Once the Sea Trader left, after the crab quota was filled and most of the processors were gone, the only way off the island was to take the hovercraft to the neighboring island of Akun.  Akutan is too rocky for a runway.  Akun is a small, flat island with a single air traffic controller working in a tiny building, a long runway, and a shipping container filled with chairs that served as a waiting room.  For ten days after the Sea Trader left us, the hovercraft was broken and we were all stranded.  I was arranging travel as part of my job and everyone was losing their minds, and I was losing mine.  We finally got it operational and I got myself on the hovercraft to Akun, and then an 8 seat airplane slowly ferried 40 of us the 20 minutes to Dutch.  In the shipping container waiting room was an inoperational coffee pot and 5 of the Chronicles of Narnia.

In Dutch Harbor I stayed at the Grand Hotel for a week.  I had fallen in love in Akutan, not just with the place and with the sea lions but with a human man.  I won’t talk about him much here.  That time with him was a sacred time, and a liminal one, a time between two worlds and between someone I had been and someone I was becoming.  I will treasure it always, though it was difficult to give it up, later, in the real world.

Dutch Harbor in December was breathtaking.  We had an entire week to wander around in the snow.  I come from a place where it snows enough to stick maybe once a year, and I felt like a child set loose in a wonderland.

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Russian Orthodox church in Unalaska
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Summer Bay

“We drove out to Summer Bay along ice glittered snow covered single lane road and then up into the hills past WWII gun ports and bunkers, tundra grass and berries submerged under a blanket of white, and out to Morris Cove, where we found the islands herd of wild horses.  I was entranced- I’ve barely ever seen a horse, much less a wild one.  Two of them walked towards me, curious and gentle.  I stroked their necks, one brown and one white, both with soft fuzzy fur coats, not the coarse hair I was expecting.  Long manes dreaded and unruly.  Big brown eyes looking at me with curiosity and no malice.  They soon tired of us and began eating the tundra grass growing next to the road.  Morris Cove somehow shelters them from the snow, sun drenched and golden.  On the way back we saw a fox, bright red against the white snow, skittish and quick.  He ran off before I could get a picture but I found his tracks down the road a bit, running down the hillside and onto a frozen pond.  Fox tracks everywhere, blue ice, the Bering Sea below in Summer Bay rolling towards the beach in slow swells, huge and undulating, splashing against the rocks at the feet of the seagulls, picking the shoreline for food.  Too cold outside to not wear gloves, our xtratufs crunching through the frozen top layer of snow.  Everything quiet and no evidence of the human world except us and the long abandoned WWII bunkers, everything magical and strange.” 11.27.13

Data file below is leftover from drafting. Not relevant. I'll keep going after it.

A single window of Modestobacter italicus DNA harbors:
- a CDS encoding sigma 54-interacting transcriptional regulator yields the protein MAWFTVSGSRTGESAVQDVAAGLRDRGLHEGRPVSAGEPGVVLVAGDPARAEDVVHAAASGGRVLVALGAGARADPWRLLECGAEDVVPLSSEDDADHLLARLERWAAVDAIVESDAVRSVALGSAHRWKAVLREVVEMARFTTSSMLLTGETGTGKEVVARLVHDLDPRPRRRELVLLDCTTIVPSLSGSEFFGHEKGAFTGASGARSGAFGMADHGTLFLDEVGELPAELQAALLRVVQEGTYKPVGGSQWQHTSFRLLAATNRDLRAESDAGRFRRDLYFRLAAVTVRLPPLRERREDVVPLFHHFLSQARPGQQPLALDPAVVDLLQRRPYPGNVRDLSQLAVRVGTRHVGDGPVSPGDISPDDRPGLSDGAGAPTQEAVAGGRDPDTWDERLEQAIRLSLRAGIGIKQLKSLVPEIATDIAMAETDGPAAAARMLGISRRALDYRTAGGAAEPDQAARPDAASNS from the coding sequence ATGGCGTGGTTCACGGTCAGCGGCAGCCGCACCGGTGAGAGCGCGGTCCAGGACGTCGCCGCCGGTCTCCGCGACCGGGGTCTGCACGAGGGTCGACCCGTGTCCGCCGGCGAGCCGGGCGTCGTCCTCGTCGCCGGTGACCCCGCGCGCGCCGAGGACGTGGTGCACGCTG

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C and the frozen lake
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wild horses on unalaska island

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tide, feather, snow